Re: Giving my DF 500 Q one more chance before I get rid of it.
« Reply #37 on: March 22, 2017, 02:55 PM »
[embarassed]yeah @grbmds Randy I can agree with ˆthatˆ.
(Apologies for my earlier post was not being overly harmonious...  [embarassed] )

The other point is that a lot of people do this as a recreational activity...
So at some point if it is too challenging then the joy can be lost.

Life can be too short for the frustration.

@Holmz  Like me, I don't want the demands of satisfying a deadline so I just do the projects I want to do when I want to do them. It's because of that that I love the Domino. It lets me do strong mortise and tenon joints quickly and accurately; joints that would otherwise take me several times longer to do by another method. Therefore, I still get the satisfaction of designing a piece, getting the wood ready, cutting it, and assembling it for the final project without spending all of my time cutting multiple mortise and tenon joints. I built a piece of furniture for my daughter with all Domino joints that would have required many mortise and tenon joints; a few that would have been very difficult without the Domino. For some, I know that their satisfaction comes from the actual cutting of the joints and that is great (plus it saves them a lot of money to spend on good quality hand tools). Whatever makes you happy and satisfied is the way to go. I always feel bad when a user has difficulty doing what they want to do with a tool.

@dckchk Glad to hear the Woodpecker base works for you. I do own that and have used it in a number of projects. It definitely does give you a more stable base and stays in place better than the Domino on its own. I just don't use it all the time because the Domino won't store in the systainer with the Woodpecker base attached, so it requires I install it each time. Again, glad to hear the Domino with the Offset Base works for you because the Domino is truly a wonderful tool which has allowed me to improve my work.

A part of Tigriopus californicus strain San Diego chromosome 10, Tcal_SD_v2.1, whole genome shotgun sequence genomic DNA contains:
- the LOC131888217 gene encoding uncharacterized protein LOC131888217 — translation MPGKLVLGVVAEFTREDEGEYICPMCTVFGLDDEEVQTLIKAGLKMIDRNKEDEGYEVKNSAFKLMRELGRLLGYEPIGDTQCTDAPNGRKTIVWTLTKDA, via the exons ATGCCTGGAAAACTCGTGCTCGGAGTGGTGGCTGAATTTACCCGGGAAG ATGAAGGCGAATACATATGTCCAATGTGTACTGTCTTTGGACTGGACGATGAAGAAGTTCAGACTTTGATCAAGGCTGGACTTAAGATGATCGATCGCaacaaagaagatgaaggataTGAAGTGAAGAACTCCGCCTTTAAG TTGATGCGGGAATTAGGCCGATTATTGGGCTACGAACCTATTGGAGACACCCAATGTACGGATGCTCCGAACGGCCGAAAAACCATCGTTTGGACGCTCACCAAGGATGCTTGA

Randy

Offline dckchk

  • Posts: 16
Re: Giving my DF 500 Q one more chance before I get rid of it.
« Reply #38 on: March 23, 2017, 07:37 AM »
I should also have added that with the Domino fixed in place like this the fence stops make it easy to add just 1mm or less to the width of a  mortise.  This is quicker than cutting down a domino and I think results in a better joint.

Offline grbmds

  • Posts: 1683
Re: Giving my DF 500 Q one more chance before I get rid of it.
« Reply #39 on: March 23, 2017, 08:09 PM »
I should also have added that with the Domino fixed in place like this the fence stops make it easy to add just 1mm or less to the width of a  mortise.  This is quicker than cutting down a domino and I think results in a better joint.

Interesting. Since I've never found the need to create a mortise at any other widths than the 3 possible widths on the Domino, I have to ask why would that result in a better joint? The Dominos fit perfectly in the smallest size slot (sometimes with a tiny bit of sanding off the edges but generally not needed).
Randy

Offline gippy

  • Posts: 76
Re: Giving my DF 500 Q one more chance before I get rid of it.
« Reply #40 on: March 23, 2017, 08:17 PM »